This research received no external funding.

Institutional Review Board Statement

Not applicable.

Informed Consent Statement

Not applicable.

Data Availability Statement

The data presented in this study are openly available in article.

Conflicts of Interest

The authors declare no conflict of interest.


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Figure 1. SEM images of powders produced by mini spray drying. (a) APC 117, (b) APC 117-5Et, (c) APC 117-10Et, (d) APC 117-20Et, (e) APC 117-20EtA, and (f) APC 117-5Iso.
Figure 1. SEM images of powders produced by mini spray drying. (a) APC 117, (b) APC 117-5Et, (c) APC 117-10Et, (d) APC 117-20Et, (e) APC 117-20EtA, and (f) APC 117-5Iso.
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Figure 2. SEM microphotographs. (a) APC 117, (b) APC 117-10Bic, (c) APC 117-10Car.
Figure 2. SEM microphotographs. (a) APC 117, (b) APC 117-10Bic, (c) APC 117-10Car.
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Figure 3. SWF uptake of the hydrogel generated in situ from aqueous feed APC 117 compared to particles obtained by aqueous feeds with co-solvents or addition of (NH4)2CO3: APC 117-5Et, APC 117-10Et, APC 117-20Et, APC 117-20EtA, APC 117-5Iso, and APC 117-10Car.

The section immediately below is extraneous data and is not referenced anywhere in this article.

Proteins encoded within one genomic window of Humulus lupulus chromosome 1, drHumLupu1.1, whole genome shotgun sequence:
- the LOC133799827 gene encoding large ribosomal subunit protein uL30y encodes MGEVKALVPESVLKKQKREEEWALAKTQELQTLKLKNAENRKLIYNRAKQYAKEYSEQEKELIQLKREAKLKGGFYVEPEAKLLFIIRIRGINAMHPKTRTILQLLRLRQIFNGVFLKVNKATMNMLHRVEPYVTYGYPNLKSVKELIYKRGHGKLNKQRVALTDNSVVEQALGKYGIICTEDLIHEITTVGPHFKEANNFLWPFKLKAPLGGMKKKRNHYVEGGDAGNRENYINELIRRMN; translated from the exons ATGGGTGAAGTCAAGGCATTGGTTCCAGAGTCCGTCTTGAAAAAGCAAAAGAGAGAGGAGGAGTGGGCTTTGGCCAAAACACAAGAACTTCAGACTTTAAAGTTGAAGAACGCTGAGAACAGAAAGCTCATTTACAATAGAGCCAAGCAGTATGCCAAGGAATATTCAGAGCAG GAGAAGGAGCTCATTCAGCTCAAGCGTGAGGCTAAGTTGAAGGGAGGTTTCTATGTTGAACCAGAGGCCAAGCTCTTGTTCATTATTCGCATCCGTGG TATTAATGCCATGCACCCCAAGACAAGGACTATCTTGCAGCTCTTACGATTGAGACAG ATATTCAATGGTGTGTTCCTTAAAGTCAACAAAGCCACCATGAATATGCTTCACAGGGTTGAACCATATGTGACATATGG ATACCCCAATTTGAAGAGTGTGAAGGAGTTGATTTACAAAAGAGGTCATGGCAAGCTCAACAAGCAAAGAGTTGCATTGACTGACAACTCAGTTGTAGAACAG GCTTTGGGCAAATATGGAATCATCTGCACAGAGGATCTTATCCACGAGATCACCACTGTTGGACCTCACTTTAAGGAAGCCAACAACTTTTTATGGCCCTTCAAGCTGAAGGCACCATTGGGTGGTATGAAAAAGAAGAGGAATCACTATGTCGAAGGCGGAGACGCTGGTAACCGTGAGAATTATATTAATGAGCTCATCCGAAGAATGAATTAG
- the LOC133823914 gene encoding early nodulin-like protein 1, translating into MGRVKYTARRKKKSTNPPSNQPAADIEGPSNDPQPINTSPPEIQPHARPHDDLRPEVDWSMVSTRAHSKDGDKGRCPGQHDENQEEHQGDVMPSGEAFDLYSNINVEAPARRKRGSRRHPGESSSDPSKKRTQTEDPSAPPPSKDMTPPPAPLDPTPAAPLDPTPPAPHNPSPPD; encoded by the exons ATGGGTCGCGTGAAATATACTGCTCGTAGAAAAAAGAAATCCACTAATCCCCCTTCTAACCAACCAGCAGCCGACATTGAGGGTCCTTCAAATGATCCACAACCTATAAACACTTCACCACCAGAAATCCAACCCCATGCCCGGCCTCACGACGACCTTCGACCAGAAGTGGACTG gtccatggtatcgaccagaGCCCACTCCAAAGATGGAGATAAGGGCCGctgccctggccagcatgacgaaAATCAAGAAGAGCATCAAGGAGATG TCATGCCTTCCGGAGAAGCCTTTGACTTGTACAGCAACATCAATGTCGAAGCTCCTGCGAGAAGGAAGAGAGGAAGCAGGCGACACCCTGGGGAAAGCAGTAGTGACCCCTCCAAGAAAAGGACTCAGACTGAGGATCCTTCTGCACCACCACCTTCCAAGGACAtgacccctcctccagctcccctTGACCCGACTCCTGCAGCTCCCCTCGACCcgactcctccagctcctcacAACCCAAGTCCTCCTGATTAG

Figure 3. SWF uptake of the hydrogel generated in situ from aqueous feed APC 117 compared to particles obtained by aqueous feeds with co-solvents or addition of (NH4)2CO3: APC 117-5Et, APC 117-10Et, APC 117-20Et, APC 117-20EtA, APC 117-5Iso, and APC 117-10Car.
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Figure 4. External morphology of (a) APC 117, (b) APC 117-5Et, and (c) APC 117-10Bic obtained by SEM microscopy and cross-section of (d) APC 117, (e) APC 117-5Et, and (f) APC 117-10Bic obtained by FIB-SEM microscopy.
Figure 4. External morphology of (a) APC 117, (b) APC 117-5Et, and (c) APC 117-10Bic obtained by SEM microscopy and cross-section of (d) APC 117, (e) APC 117-5Et, and (f) APC 117-10Bic obtained by FIB-SEM microscopy.